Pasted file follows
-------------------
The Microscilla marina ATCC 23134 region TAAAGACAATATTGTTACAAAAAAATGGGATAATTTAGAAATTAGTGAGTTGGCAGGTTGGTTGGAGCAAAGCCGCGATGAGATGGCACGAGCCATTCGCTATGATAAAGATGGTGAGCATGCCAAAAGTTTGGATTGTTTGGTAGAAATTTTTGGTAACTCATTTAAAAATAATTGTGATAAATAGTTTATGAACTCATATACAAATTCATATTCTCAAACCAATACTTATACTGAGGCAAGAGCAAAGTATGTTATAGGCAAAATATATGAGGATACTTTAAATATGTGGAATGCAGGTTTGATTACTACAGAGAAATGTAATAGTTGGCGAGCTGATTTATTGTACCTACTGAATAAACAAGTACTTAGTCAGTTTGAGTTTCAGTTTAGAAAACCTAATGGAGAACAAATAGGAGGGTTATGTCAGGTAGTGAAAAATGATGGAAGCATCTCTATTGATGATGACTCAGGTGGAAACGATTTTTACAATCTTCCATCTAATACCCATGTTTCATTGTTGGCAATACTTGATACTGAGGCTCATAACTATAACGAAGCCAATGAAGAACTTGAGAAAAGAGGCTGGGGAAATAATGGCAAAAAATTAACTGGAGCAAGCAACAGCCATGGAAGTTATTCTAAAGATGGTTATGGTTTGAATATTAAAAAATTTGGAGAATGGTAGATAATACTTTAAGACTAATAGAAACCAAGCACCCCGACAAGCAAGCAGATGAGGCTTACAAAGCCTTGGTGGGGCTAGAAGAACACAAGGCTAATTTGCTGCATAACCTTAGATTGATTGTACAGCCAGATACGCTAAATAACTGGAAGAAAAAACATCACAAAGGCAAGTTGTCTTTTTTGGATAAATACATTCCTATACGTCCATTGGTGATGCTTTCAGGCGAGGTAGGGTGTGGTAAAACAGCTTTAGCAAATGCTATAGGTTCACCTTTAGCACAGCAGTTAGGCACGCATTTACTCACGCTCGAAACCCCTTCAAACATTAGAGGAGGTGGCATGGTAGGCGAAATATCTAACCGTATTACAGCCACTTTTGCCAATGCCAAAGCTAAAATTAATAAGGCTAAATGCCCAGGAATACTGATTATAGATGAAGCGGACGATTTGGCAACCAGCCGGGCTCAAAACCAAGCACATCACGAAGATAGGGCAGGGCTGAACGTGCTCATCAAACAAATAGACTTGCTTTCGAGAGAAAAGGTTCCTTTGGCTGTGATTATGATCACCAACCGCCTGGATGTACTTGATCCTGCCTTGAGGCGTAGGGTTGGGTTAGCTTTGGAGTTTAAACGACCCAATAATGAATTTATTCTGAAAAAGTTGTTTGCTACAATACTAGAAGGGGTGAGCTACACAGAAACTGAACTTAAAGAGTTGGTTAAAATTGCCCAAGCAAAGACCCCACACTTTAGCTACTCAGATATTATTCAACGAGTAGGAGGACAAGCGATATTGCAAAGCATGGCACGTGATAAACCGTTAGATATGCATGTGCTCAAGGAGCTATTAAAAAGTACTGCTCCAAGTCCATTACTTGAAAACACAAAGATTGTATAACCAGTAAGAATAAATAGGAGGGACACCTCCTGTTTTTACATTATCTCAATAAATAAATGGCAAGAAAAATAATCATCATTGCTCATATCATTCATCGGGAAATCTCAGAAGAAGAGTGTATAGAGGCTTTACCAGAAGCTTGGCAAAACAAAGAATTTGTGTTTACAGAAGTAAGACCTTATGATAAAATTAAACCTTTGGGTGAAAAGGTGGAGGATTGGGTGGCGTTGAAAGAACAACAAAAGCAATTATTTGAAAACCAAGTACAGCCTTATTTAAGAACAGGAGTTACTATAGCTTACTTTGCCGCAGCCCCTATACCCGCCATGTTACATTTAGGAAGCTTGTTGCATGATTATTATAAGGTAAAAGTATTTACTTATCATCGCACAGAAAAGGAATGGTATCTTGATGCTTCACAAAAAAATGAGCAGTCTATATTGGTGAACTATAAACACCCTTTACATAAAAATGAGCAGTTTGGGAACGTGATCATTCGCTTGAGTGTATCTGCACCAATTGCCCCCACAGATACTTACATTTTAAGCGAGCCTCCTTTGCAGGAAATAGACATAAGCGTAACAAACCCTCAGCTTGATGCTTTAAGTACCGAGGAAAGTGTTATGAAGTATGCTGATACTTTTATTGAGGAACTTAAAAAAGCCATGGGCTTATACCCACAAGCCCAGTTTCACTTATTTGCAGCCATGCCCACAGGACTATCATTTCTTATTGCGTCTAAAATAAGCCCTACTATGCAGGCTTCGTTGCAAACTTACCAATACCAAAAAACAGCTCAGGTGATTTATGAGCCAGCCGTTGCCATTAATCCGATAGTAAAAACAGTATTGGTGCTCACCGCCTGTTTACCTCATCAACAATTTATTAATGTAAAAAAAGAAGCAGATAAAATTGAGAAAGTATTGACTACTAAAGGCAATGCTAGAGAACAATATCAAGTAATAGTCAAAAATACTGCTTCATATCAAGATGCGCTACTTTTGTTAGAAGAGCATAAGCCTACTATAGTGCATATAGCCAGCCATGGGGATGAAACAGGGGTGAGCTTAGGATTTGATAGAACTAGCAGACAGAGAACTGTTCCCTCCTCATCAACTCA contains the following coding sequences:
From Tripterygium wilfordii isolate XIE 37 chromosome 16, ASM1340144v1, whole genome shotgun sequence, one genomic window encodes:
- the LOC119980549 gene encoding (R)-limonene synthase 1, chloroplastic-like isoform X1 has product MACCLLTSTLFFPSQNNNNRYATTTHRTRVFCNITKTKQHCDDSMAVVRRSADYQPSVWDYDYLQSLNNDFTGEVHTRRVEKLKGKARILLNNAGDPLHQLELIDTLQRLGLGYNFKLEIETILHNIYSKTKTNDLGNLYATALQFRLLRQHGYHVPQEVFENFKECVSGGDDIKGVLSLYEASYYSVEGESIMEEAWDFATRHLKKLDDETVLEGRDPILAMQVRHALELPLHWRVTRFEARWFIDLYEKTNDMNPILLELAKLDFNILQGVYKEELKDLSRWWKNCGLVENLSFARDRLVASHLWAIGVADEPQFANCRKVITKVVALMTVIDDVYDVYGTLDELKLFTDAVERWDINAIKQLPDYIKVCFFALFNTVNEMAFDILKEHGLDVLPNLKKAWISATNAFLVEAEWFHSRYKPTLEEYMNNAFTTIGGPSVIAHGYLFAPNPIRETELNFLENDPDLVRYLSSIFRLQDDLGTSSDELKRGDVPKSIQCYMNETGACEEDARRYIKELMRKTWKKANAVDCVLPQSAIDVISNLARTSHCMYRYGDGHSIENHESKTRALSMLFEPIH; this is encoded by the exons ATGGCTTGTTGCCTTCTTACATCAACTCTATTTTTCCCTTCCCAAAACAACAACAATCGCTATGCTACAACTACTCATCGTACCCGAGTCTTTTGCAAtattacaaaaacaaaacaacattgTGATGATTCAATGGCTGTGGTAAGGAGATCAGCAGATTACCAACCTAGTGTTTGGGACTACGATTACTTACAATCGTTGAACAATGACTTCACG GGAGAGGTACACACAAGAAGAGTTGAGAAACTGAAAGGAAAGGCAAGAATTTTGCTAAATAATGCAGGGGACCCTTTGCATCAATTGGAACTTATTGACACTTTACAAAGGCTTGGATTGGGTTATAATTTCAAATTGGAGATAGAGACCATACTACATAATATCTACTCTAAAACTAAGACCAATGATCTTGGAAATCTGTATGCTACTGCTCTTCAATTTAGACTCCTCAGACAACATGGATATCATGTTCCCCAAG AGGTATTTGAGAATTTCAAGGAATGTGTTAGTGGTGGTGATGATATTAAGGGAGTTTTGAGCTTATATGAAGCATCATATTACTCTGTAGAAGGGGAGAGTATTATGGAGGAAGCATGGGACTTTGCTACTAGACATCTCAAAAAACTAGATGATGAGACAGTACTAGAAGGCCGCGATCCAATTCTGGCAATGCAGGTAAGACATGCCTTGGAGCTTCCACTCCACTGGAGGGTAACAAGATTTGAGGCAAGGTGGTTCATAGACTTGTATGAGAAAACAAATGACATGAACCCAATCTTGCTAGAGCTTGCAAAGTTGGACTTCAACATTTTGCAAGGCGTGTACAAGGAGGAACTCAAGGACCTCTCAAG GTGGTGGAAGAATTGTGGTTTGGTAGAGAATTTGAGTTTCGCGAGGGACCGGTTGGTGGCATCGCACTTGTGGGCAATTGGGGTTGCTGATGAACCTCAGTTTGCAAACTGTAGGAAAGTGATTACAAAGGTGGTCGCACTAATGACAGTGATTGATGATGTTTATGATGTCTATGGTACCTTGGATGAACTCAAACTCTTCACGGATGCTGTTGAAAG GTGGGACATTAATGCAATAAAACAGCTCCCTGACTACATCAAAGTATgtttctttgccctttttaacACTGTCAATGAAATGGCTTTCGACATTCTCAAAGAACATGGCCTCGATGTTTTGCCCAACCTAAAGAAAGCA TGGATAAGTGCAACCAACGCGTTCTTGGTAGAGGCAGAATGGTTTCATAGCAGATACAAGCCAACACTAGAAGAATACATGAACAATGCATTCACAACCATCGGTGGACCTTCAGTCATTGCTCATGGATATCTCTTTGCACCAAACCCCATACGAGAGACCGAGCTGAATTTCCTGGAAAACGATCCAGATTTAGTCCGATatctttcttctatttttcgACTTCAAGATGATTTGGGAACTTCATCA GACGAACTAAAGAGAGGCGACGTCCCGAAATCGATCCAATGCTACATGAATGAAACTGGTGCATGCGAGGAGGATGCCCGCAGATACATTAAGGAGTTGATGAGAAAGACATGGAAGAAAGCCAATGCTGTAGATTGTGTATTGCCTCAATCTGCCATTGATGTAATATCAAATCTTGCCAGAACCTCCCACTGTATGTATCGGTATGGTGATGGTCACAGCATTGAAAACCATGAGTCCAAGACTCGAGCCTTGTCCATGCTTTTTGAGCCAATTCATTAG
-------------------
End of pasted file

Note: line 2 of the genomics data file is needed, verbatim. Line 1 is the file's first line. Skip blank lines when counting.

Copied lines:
From Tripterygium wilfordii isolate XIE 37 chromosome 16, ASM1340144v1, whole genome shotgun sequence, one genomic window encodes: